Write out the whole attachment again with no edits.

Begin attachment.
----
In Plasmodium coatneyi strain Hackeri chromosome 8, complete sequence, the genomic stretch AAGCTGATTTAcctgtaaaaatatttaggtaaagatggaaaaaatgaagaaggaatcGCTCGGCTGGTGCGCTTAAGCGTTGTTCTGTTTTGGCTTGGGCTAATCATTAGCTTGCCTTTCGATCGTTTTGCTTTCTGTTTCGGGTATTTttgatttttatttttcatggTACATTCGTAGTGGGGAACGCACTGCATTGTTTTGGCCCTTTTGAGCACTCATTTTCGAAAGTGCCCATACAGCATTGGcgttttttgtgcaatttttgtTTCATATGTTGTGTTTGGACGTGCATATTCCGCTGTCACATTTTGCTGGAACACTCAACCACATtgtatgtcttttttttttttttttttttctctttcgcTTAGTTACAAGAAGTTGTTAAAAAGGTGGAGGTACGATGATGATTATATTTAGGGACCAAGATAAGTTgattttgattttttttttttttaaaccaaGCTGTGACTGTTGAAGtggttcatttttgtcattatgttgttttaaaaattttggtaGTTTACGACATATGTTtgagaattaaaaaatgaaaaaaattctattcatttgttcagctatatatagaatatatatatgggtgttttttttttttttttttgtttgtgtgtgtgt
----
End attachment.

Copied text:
In Plasmodium coatneyi strain Hackeri chromosome 8, complete sequence, the genomic stretch AAGCTGATTTAcctgtaaaaatatttaggtaaagatggaaaaaatgaagaaggaatcGCTCGGCTGGTGCGCTTAAGCGTTGTTCTGTTTTGGCTTGGGCTAATCATTAGCTTGCCTTTCGATCGTTTTGCTTTCTGTTTCGGGTATTTttgatttttatttttcatggTACATTCGTAGTGGGGAACGCACTGCATTGTTTTGGCCCTTTTGAGCACTCATTTTCGAAAGTGCCCATACAGCATTGGcgttttttgtgcaatttttgtTTCATATGTTGTGTTTGGACGTGCATATTCCGCTGTCACATTTTGCTGGAACACTCAACCACATtgtatgtcttttttttttttttttttttctctttcgcTTAGTTACAAGAAGTTGTTAAAAAGGTGGAGGTACGATGATGATTATATTTAGGGACCAAGATAAGTTgattttgattttttttttttttaaaccaaGCTGTGACTGTTGAAGtggttcatttttgtcattatgttgttttaaaaattttggtaGTTTACGACATATGTTtgagaattaaaaaatgaaaaaaattctattcatttgttcagctatatatagaatatatatatgggtgttttttttttttttttttgtttgtgtgtgtgt